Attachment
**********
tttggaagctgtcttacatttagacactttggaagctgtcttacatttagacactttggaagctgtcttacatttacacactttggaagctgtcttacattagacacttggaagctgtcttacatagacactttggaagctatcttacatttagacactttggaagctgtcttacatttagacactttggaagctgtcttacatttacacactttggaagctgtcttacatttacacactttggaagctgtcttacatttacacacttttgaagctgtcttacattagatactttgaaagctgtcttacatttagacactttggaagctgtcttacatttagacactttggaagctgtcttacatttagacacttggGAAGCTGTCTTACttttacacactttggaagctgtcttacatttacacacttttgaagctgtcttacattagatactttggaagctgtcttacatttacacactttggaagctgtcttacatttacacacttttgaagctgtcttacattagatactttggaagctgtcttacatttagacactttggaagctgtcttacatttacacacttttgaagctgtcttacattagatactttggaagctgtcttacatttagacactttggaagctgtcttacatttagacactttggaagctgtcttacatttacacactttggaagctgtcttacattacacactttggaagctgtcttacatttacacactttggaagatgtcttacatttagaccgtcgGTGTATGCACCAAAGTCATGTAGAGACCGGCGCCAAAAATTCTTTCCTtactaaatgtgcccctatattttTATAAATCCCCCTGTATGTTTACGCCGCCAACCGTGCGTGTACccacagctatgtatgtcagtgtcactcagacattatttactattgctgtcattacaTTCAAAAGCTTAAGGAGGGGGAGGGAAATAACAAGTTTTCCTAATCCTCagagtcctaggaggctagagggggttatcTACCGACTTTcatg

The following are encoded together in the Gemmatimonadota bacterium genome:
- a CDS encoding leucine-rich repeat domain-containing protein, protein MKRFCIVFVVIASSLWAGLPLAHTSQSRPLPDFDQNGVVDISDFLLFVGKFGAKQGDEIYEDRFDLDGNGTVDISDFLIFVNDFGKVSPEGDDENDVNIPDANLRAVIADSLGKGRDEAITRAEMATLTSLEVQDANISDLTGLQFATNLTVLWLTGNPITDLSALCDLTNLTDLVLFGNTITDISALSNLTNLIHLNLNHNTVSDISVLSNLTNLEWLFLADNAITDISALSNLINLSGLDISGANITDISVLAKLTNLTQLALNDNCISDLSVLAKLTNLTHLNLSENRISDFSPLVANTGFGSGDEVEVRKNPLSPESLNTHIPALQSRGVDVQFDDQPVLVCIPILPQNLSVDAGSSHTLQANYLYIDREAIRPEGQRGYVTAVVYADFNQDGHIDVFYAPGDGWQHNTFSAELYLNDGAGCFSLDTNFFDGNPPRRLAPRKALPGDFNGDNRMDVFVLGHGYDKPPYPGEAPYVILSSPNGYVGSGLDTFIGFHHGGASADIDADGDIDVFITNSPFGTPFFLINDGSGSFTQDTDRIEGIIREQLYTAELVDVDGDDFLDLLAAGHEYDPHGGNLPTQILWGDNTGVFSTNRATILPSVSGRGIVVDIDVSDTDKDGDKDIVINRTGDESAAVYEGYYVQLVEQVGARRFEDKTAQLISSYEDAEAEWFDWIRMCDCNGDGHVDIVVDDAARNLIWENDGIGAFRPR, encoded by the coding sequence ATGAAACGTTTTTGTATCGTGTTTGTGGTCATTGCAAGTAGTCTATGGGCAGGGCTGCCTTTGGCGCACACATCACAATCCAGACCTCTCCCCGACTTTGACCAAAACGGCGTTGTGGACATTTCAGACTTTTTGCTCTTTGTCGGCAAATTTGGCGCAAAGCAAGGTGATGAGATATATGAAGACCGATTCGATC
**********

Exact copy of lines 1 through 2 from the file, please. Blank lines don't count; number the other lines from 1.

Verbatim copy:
tttggaagctgtcttacatttagacactttggaagctgtcttacatttagacactttggaagctgtcttacatttacacactttggaagctgtcttacattagacacttggaagctgtcttacatagacactttggaagctatcttacatttagacactttggaagctgtcttacatttagacactttggaagctgtcttacatttacacactttggaagctgtcttacatttacacactttggaagctgtcttacatttacacacttttgaagctgtcttacattagatactttgaaagctgtcttacatttagacactttggaagctgtcttacatttagacactttggaagctgtcttacatttagacacttggGAAGCTGTCTTACttttacacactttggaagctgtcttacatttacacacttttgaagctgtcttacattagatactttggaagctgtcttacatttacacactttggaagctgtcttacatttacacacttttgaagctgtcttacattagatactttggaagctgtcttacatttagacactttggaagctgtcttacatttacacacttttgaagctgtcttacattagatactttggaagctgtcttacatttagacactttggaagctgtcttacatttagacactttggaagctgtcttacatttacacactttggaagctgtcttacattacacactttggaagctgtcttacatttacacactttggaagatgtcttacatttagaccgtcgGTGTATGCACCAAAGTCATGTAGAGACCGGCGCCAAAAATTCTTTCCTtactaaatgtgcccctatattttTATAAATCCCCCTGTATGTTTACGCCGCCAACCGTGCGTGTACccacagctatgtatgtcagtgtcactcagacattatttactattgctgtcattacaTTCAAAAGCTTAAGGAGGGGGAGGGAAATAACAAGTTTTCCTAATCCTCagagtcctaggaggctagagggggttatcTACCGACTTTcatg

The following are encoded together in the Gemmatimonadota bacterium genome: